By Anne Ruppert, Sam Rayburn House Museum
November 16, 1961 was a day heavy in the hearts of many. Early that morning, Dr. Joe Risser, Sam Rayburn’s personal physician, announced the Speaker’s death to the media gathered in his small Bonham clinic. The Speaker had been ailing since the summer, and had returned to Texas in September to recuperate. As his health diminished, local and national media reported on his condition on a daily basis. After testing at Baylor University Medical Center in Dallas revealed that the Speaker was suffering from incurable cancer, the public collectively held its breath until the end came.
The fateful news of November 16, 1961 would precede the largest gathering of U.S. political leaders outside Washington, D.C. that the nation had ever seen. Rayburn’s November 18, 1961 funeral was attended by President Kennedy, Vice President Johnson, former Presidents Eisenhower and Truman, and a multitude of representatives from both houses of Congress.
In preparation for the funeral services, the Bonham police chief recruited 190 Texas Highway Patrol officers, county sheriff’s deputies, and local city police to assist with the crowds and direct traffic. Hotel rooms quickly filled and soon private citizens were asked to open their homes to the visitors. Most businesses closed for Rayburn’s funeral, except for cafes, which remained open to serve the many out-of-towners. The 10,000 residents of Bonham were joined by an additional 15,000 people in mourning the Speaker.
Fifty years later, the Sam Rayburn House Museum, in cooperation with the Sam Rayburn Museum, developed the exhibit “Laying Down the Gavel” to pay tribute to the Speaker. The exhibit opened at the Sam Rayburn Museum on the 50th anniversary of Sam Rayburn’s death, November 16, 2011. In a timeline format, the exhibit expands upon the events leading up to Rayburn’s death, his funeral, and preparations for the memorial services in Bonham. The effect of Rayburn’s death on the House of Representatives and in the Fourth Congressional District of Texas and the many honors bestowed upon Rayburn posthumously are also featured in the exhibit.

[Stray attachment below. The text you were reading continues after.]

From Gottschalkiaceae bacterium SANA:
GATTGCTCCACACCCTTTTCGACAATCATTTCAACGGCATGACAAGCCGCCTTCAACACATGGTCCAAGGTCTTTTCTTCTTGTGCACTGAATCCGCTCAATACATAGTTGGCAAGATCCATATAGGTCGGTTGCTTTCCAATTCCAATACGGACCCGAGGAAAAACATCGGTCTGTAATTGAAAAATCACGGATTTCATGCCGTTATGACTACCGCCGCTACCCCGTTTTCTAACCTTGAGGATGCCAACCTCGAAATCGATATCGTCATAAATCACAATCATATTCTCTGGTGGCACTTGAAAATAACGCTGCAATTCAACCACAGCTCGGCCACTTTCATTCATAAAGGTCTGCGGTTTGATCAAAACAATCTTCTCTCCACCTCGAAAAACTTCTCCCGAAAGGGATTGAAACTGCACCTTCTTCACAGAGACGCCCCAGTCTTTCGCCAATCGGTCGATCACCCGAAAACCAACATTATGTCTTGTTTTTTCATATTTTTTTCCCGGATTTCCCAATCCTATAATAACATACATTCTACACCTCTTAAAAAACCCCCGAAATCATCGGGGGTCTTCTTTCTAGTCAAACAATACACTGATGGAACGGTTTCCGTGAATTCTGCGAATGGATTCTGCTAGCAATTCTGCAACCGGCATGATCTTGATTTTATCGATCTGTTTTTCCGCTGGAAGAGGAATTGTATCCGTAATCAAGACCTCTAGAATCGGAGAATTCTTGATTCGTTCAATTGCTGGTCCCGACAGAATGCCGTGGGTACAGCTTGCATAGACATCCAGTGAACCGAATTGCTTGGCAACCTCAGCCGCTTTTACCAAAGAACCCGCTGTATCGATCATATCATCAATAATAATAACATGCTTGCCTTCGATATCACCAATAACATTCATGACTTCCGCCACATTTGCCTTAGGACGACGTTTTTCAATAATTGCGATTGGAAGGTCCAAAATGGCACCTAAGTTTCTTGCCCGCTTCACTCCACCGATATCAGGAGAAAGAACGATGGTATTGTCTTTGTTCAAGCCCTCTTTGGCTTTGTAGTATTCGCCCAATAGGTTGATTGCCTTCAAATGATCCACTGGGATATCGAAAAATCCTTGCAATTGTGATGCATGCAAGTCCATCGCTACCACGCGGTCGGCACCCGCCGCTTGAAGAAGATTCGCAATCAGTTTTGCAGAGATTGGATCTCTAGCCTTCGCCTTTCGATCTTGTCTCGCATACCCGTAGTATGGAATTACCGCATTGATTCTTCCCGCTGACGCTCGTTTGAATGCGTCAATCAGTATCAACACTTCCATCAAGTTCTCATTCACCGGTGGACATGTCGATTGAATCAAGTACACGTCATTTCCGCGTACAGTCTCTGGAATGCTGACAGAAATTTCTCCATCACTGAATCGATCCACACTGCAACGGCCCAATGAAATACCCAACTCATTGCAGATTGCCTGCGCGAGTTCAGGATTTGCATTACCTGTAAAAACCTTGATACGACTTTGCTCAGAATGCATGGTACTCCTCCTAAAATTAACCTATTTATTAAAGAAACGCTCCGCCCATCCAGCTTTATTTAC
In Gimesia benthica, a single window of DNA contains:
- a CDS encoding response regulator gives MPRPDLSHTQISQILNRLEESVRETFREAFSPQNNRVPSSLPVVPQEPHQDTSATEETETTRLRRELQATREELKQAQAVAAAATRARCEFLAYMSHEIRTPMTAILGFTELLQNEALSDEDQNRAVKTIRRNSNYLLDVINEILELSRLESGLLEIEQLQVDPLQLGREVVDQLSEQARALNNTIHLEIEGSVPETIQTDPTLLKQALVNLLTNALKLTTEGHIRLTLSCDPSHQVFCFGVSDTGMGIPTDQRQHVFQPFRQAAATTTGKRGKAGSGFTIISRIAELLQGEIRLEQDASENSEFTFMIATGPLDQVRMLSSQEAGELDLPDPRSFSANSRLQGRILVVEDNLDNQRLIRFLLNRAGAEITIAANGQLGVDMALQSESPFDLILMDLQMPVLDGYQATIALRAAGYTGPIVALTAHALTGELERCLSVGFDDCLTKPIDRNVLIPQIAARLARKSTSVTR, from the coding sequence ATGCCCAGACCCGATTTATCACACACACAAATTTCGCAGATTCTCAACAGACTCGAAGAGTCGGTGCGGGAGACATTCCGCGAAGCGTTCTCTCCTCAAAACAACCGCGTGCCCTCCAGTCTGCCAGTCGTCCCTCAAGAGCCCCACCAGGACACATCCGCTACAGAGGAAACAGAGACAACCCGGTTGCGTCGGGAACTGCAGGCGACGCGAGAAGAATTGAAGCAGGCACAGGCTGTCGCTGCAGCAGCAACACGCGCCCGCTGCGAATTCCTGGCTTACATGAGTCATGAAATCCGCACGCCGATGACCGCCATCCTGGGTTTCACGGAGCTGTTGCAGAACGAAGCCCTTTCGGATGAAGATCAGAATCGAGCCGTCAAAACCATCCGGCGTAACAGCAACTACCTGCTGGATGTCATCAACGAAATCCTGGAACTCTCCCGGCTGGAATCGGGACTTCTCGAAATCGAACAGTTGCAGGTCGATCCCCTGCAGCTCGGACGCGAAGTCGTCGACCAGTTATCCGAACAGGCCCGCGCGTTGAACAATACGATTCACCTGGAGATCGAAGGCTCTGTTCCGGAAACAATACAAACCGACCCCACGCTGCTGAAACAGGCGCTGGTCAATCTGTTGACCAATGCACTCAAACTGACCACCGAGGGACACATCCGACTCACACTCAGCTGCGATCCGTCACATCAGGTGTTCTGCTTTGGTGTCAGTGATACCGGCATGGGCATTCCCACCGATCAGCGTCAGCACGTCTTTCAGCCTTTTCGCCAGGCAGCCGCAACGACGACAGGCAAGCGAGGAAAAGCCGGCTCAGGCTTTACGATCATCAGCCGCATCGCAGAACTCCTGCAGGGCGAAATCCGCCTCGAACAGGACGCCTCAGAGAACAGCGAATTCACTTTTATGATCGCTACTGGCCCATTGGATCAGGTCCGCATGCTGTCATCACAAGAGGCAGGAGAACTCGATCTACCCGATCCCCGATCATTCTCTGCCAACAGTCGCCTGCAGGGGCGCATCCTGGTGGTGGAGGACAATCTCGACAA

Several rarely seen photos, documents, and artifacts are on display. Exhibited documents include the typed transcript from the news conference announcing Sam Rayburn’s death, status reports regarding Rayburn’s health from Baylor and Risser Hospitals where Sam Rayburn was a patient, and photos of both the funeral and graveside services.
Also in recognition of the 50 years that have passed since Rayburn’s death, both museums co-hosted a progressive history tour on November 18. The progressive tour, based on the “Laying Down the Gavel” exhibit, included the Bonham Visitor Information Center, Creative Arts Center, Fannin County Historical Commission, Fannin County Museum of History, and the First Baptist Church of Bonham. Bus service provided free of charge by the Texoma Area Para-transit System allowed participants to easily travel from site to site. The event ended at the Sam Rayburn Museum, where attendees viewed the last two sections of the exhibit, artifacts, and film footage from the day of Sam Rayburn’s funeral.
The “Laying Down the Gavel” exhibit will remain on display at the Sam Rayburn Museum (800 W. Sam Rayburn Drive, Bonham) through January 7, 2012. The Sam Rayburn House Museum is located at 890 W. State Hwy. 56, two miles west of Bonham, in the Texas Lakes Trail Region.